‘It’s a suffering tape’: Sensitive Trump says he won’t listen to audio record of Khashoggi killing
Donald Trump said he has no desire to listen to an audio allegedly depicting the murder of Saudi journalist, Jamal Khashoggi, but added that he had been briefed that it was a “very violent, very vicious and terrible” recording.
“We have the tape. I don’t want to hear the tape. No reason for me to hear the tape,” the US president told the ‘Fox News Sunday’ program.
When asked by Chris Wallace why he doesn’t want to get acquainted with the critical piece of evidence in the killing of the journalist, who was a US resident and wrote for the Washington Post, Trump replied “because it’s a suffering tape.”
However, he assured the group that he was “fully briefed” on the contents of the recording. It’s a "very violent, very vicious and terrible" tape, Trump said, adding that "there’s no reason for me to hear it."
Khashoggi was brutally murdered and dismembered by a group of assassins at the Saudi consulate in Istanbul on October 2. Riyadh first claimed that it was unaware of the fate of the journalist, who was critical of Saudi Crown Prince Mohammed bin Salman (also known as MBS) in his articles.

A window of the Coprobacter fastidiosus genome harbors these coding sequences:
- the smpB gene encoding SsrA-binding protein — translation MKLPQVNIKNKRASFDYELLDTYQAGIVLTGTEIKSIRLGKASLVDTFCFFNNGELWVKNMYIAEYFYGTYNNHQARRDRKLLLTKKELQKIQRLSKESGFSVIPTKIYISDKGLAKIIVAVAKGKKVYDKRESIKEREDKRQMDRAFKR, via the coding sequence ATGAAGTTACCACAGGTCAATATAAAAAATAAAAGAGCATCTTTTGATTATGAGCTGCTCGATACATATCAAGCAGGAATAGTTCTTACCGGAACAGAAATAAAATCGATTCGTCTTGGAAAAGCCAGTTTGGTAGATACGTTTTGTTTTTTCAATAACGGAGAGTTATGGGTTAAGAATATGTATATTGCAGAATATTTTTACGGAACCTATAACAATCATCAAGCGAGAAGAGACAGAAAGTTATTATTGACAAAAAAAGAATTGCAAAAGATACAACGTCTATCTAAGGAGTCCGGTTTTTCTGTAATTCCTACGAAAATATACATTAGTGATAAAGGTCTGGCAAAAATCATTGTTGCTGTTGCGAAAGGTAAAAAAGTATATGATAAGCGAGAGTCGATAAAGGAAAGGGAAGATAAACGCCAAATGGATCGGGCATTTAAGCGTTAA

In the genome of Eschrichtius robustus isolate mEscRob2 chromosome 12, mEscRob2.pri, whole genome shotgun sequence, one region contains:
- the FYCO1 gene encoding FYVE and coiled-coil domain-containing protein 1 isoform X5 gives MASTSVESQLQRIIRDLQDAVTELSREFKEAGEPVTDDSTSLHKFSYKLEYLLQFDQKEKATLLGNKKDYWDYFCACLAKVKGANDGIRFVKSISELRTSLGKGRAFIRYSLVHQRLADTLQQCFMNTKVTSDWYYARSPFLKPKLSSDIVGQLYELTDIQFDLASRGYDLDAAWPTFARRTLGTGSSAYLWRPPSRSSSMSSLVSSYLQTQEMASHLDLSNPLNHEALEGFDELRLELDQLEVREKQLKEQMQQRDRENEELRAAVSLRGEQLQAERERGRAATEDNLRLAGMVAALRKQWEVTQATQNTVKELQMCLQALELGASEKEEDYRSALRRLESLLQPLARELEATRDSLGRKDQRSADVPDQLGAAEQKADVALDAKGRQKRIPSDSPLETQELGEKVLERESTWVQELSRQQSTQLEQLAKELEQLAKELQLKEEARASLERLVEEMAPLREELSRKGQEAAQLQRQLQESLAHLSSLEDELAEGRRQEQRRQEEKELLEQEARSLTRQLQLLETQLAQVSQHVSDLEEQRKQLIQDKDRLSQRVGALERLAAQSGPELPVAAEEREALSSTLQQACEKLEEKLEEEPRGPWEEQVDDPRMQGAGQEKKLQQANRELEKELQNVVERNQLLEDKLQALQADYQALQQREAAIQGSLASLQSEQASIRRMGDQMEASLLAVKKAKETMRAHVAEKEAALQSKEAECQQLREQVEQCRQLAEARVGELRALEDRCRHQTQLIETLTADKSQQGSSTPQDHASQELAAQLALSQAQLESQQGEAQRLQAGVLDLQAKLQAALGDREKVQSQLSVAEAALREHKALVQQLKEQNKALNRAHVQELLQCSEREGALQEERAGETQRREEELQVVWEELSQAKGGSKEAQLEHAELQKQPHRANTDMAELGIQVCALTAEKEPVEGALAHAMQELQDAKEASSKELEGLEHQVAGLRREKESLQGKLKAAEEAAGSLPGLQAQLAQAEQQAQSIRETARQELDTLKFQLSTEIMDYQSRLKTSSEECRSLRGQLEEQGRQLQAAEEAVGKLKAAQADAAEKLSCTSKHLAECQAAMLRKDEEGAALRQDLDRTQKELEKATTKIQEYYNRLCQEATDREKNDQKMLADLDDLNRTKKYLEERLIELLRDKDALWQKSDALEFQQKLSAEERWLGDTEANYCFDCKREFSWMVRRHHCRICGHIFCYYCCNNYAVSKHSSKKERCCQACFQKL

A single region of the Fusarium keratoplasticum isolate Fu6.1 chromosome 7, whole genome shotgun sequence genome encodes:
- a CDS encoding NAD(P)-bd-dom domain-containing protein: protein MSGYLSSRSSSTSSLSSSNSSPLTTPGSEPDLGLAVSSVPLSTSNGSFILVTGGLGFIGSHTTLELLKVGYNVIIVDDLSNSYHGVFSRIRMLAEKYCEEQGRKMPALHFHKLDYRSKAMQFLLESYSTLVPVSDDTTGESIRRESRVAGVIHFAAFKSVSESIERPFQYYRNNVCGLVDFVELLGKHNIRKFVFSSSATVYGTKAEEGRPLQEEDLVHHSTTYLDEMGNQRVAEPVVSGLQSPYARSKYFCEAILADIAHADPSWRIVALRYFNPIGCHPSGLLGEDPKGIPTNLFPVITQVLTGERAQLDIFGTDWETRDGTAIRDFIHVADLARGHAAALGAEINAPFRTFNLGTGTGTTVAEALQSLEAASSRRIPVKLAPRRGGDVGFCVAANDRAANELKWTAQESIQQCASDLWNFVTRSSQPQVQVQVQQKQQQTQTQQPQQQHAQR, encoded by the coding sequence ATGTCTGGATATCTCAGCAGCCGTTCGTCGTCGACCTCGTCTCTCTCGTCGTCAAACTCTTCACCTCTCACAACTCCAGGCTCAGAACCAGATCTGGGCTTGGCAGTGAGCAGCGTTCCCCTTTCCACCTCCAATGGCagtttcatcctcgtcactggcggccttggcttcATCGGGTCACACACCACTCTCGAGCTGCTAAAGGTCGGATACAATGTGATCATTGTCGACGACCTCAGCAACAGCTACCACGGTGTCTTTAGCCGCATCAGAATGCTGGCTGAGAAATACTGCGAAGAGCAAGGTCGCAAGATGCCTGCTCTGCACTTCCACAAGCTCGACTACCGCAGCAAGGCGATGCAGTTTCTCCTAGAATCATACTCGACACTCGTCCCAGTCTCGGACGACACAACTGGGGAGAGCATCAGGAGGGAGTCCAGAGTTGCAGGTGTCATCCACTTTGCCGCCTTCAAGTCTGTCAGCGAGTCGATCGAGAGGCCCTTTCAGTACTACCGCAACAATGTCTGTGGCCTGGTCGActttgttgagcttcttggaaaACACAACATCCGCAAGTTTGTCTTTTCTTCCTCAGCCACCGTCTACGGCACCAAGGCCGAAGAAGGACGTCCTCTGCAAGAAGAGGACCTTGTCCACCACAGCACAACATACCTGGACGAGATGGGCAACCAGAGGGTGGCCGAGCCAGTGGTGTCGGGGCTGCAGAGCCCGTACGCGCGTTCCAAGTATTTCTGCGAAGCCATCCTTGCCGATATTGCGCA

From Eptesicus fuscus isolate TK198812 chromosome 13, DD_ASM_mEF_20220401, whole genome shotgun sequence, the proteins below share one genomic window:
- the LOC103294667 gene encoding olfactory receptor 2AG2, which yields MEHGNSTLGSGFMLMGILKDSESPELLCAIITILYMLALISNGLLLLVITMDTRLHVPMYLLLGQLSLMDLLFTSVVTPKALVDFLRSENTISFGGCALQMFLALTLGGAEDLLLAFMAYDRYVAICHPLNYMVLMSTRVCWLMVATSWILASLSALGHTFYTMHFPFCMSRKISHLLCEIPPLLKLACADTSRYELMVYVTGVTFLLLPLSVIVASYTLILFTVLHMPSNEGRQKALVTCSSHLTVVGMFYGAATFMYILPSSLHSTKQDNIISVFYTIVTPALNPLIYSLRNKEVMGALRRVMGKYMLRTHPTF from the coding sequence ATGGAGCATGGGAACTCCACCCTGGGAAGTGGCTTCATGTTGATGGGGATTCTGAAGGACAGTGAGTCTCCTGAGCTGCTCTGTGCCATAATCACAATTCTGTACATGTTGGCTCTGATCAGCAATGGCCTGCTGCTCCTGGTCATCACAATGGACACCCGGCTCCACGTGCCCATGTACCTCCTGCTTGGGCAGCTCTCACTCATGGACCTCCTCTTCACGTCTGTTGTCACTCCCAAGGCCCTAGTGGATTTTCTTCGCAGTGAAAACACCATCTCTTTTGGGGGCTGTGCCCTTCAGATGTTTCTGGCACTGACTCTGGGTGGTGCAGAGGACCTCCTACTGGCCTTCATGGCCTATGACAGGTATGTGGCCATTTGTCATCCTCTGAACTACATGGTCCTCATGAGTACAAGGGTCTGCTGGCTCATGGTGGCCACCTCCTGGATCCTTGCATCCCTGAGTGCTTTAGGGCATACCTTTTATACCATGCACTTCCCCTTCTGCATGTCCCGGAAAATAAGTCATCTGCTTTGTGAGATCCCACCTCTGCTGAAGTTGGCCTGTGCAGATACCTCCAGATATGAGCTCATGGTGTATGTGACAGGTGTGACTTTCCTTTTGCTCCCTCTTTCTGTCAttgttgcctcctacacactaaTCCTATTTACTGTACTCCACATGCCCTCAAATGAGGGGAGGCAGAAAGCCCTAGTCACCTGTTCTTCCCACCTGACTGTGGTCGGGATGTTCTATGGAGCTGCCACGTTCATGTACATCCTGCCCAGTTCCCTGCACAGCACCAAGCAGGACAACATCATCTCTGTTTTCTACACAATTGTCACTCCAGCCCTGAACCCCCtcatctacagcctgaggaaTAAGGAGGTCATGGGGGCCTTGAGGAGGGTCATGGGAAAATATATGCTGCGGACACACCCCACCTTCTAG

But with all evidence pointing at them, the Saudis eventually admitted that Khashoggi was accidentally killed during an interrogation gone wrong. The key piece of proof is claimed to be a recording from the journalist’s Apple Watch that he turned on as a precaution before entering the consulate.
Turkish authorities said they’ve obtained this gruesome audio and have shared it with several countries, including the US.
Earlier this week, the Washington Post reported that the CIA concluded “with high confidence” that the killing of its columnist was ordered by the Crown Prince himself.
Wallace wondered if MBS was lying when he personally assured Trump that he had nothing to do with the crime.
Who can really know? But I can say this: he’s got many people now that say he had no knowledge.
Since the outbreak of the scandal, Trump has been reluctant to yield to calls for punishing Riyadh –coming from both sides of the aisle– and spoil relations with one of America’s key security and business partners.
In Sunday’s interview, he reiterated his commitment to “stick with an ally that in many ways has been very good.”
Earlier this week, Washington sanctioned 17 Saudi officials, some close to the Crown Prince, over Khashoggi’s death, freezing their assets in the US and refusing them entry to the country. But the move was seen as an attempt to pander to global outrage, while delivering no real damage to the US-Saudi ties.
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